ANCHORAGE (KTUU) - The debate over whether or not Alaska gets its fair share of the state's oil wealth could be going to the ballot box in 2020.
The Fair Share Act is a ballot initiative that would reform Senate Bill 21, eliminating a net production oil tax credits of $8 per barrel, while restoring progressive taxes- specifically for legacy oil fields. Initiative supporters say this model would've generated an additional $1.1 billion for the state in FY2018.
"It's a massive, huge tax give away, for no reason at all," oil and gas attorney Robin Brena said, referring to the 2013 passage of SB21. "We went through $15 billion of our savings while other people were breaking even in our partnership. In terms of how the Fair Share Act will work- the Fair Share Act will produce more than Senate Bill 21."
The language of the Fair Share Act would eliminate net production credits that currently save producers $8 per barrel. The initiative also calls for taxes on any field that currently produces 40,000 barrels of oil a day, and has yielded a collective 400,000,000 barrels in its lifetime.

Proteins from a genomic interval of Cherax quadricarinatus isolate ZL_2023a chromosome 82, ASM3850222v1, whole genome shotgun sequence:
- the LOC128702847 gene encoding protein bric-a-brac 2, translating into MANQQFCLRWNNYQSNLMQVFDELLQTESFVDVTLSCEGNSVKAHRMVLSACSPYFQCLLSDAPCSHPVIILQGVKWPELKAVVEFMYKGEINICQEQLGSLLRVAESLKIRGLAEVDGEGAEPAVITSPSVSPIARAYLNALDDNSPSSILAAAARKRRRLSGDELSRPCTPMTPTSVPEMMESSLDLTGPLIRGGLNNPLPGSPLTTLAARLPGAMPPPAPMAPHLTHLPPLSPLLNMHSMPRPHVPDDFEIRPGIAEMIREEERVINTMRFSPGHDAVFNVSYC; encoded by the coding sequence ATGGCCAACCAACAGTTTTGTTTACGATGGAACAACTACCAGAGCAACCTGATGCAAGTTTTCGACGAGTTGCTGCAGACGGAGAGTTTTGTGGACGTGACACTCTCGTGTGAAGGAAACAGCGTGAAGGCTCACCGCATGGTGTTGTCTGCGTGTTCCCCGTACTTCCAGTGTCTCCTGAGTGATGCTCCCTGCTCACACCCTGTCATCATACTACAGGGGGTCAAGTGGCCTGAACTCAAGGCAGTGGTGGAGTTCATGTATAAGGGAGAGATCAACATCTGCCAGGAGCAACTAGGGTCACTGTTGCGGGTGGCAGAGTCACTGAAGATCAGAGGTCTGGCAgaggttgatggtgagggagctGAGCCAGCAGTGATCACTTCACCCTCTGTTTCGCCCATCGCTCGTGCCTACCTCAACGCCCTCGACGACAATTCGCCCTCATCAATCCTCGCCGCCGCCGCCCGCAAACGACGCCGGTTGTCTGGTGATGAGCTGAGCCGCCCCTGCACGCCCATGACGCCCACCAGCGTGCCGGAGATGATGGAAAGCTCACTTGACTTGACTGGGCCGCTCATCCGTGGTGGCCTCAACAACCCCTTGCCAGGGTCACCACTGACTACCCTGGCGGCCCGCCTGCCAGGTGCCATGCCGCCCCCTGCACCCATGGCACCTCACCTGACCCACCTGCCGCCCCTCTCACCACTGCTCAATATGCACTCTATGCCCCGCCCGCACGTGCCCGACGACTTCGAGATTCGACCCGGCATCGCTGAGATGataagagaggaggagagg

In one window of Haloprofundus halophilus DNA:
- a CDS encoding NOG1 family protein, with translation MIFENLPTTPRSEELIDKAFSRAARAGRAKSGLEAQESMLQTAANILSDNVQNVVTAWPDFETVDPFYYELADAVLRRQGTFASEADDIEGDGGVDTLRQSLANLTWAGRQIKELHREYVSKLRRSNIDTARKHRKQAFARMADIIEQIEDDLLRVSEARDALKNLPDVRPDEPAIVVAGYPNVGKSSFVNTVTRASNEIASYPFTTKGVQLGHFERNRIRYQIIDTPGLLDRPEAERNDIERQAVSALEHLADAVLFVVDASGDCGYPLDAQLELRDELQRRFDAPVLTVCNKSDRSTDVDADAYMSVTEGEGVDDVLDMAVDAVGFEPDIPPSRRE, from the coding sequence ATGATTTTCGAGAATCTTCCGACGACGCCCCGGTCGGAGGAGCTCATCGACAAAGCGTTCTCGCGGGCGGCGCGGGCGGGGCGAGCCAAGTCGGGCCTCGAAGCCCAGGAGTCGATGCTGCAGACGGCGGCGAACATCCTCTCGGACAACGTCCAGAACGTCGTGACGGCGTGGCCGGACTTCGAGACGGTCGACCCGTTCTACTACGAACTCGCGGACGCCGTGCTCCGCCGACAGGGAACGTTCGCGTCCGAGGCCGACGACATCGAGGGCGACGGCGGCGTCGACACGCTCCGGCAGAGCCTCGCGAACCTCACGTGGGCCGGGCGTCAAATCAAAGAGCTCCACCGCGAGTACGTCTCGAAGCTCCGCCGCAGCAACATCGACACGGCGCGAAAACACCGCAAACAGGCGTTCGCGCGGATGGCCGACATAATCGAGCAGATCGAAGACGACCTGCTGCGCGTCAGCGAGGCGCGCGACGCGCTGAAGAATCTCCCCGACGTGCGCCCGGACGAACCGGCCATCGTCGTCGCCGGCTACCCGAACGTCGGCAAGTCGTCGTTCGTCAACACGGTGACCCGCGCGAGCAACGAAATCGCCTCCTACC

Only the state's three largest oil fields fall into that category: Prudhoe Bay, Alpine, and the Kuparuk River Oil Fields. Together, these legacy operations make up 90% of the state's oil production.
The tax would sit at 10% when oil prices are at or below $50 per barrel, increasing by 1% for each $5 per-barrel price increase. The tax would max out at 15% anytime oil sits at or above $70 per barrel.
The stance of the Alaska Oil and Gas Association is that the Fair Share Act would discourage future investments. AOGA President Kara Moriarty told KTUU Monday that under SB21, Alaska's oil production has stabilized. Her organization is concerned that these taxes would potentially derail the long-term stabilization of state oil production.
"It's disingenuous to say it won't have an impact on everyone in the industry because everything is interconnected, whether it's through production, opportunities, sharing or the costs of transporting a barrel of oil," Moriarty said. "There's no way any industry in Alaska, especially three companies, can sustain a tax increase of at least 150% -or more depending on the price of oil- and not have an impact on investment."
An application for consideration on the 2020 ballot has been submitted to Lt. Gov Kevin Meyer. He has 60 days to confirm or deny the application. If approved, the group behind the initiative would be tasked with gathering signatures amounting to greater than 10% of the total ballots cast in Alaska's last general election. Out of that total figure, 70% of the signatures would have to come from across 30 separate house districts.
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